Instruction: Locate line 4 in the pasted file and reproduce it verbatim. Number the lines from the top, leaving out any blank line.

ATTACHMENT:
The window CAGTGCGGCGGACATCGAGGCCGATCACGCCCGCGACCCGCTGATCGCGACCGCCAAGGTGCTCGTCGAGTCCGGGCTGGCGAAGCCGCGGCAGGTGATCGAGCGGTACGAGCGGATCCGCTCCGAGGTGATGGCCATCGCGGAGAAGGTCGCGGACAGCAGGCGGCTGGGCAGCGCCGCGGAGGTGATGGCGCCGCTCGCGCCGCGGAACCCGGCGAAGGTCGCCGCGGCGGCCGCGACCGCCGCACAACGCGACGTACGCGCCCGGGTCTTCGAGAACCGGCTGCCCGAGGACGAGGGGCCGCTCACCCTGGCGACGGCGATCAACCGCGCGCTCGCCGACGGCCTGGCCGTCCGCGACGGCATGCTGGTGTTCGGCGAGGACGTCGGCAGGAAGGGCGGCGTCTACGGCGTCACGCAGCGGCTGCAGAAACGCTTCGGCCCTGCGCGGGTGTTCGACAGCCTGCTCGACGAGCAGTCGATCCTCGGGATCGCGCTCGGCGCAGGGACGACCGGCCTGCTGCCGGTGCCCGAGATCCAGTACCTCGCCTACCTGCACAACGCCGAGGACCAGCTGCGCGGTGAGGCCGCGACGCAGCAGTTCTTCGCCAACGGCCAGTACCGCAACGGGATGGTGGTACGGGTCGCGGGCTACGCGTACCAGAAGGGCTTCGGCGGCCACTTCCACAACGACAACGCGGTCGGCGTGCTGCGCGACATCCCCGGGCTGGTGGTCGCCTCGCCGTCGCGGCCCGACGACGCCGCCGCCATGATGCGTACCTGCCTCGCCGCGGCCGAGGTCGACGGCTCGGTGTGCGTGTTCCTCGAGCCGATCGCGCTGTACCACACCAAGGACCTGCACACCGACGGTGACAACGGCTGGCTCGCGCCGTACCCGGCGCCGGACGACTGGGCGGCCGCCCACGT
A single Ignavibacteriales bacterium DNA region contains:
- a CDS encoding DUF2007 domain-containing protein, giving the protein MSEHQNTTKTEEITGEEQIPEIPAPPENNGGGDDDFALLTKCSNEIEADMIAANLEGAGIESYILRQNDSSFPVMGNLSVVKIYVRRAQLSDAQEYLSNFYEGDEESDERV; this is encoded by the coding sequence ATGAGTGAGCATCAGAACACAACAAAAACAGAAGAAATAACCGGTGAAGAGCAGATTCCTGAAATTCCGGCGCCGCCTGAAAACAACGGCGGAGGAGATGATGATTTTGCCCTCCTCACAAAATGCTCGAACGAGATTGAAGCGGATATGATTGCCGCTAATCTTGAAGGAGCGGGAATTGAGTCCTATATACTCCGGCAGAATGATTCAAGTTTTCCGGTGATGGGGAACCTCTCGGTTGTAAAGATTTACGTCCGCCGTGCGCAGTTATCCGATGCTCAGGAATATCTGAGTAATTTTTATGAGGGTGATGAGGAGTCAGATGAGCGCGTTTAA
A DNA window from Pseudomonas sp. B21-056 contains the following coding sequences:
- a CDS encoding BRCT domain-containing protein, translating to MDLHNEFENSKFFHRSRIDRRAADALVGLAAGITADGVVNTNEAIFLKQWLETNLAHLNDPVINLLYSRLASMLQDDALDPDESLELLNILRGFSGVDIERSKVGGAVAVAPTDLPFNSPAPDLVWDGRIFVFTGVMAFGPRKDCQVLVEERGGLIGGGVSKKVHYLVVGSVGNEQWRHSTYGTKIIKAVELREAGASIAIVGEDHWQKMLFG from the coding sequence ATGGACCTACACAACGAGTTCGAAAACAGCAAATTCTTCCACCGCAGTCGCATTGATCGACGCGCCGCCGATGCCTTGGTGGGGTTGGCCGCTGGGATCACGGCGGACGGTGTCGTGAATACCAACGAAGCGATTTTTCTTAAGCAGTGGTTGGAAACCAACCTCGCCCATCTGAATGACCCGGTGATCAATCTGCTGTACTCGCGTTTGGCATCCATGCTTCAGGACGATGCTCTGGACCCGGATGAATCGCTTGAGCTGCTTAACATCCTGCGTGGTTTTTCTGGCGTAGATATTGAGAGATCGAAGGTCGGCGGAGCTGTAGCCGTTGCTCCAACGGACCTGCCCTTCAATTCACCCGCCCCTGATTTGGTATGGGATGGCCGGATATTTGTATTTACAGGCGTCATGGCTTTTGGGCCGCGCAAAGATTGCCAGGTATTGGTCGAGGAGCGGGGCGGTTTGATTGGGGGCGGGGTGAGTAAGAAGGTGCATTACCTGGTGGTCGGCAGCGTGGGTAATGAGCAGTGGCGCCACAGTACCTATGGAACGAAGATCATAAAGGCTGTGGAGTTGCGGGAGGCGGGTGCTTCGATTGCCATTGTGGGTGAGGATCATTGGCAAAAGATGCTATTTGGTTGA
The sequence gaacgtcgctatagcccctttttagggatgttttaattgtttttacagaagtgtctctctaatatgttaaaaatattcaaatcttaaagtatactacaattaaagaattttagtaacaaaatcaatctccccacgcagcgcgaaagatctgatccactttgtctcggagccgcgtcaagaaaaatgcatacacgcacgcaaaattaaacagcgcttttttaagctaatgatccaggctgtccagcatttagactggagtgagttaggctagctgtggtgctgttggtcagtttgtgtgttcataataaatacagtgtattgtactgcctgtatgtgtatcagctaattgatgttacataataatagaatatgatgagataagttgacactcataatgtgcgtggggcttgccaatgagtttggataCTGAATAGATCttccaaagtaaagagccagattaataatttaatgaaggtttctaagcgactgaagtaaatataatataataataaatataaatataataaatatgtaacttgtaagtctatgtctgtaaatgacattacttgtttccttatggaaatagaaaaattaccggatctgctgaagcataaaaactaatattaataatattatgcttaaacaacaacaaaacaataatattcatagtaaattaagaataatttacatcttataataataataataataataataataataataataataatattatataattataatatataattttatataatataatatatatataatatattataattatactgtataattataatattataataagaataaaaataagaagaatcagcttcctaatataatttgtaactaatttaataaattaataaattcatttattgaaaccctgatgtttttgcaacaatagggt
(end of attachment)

A DNA window from Pseudomonas sp. B21-056 contains the following coding sequences: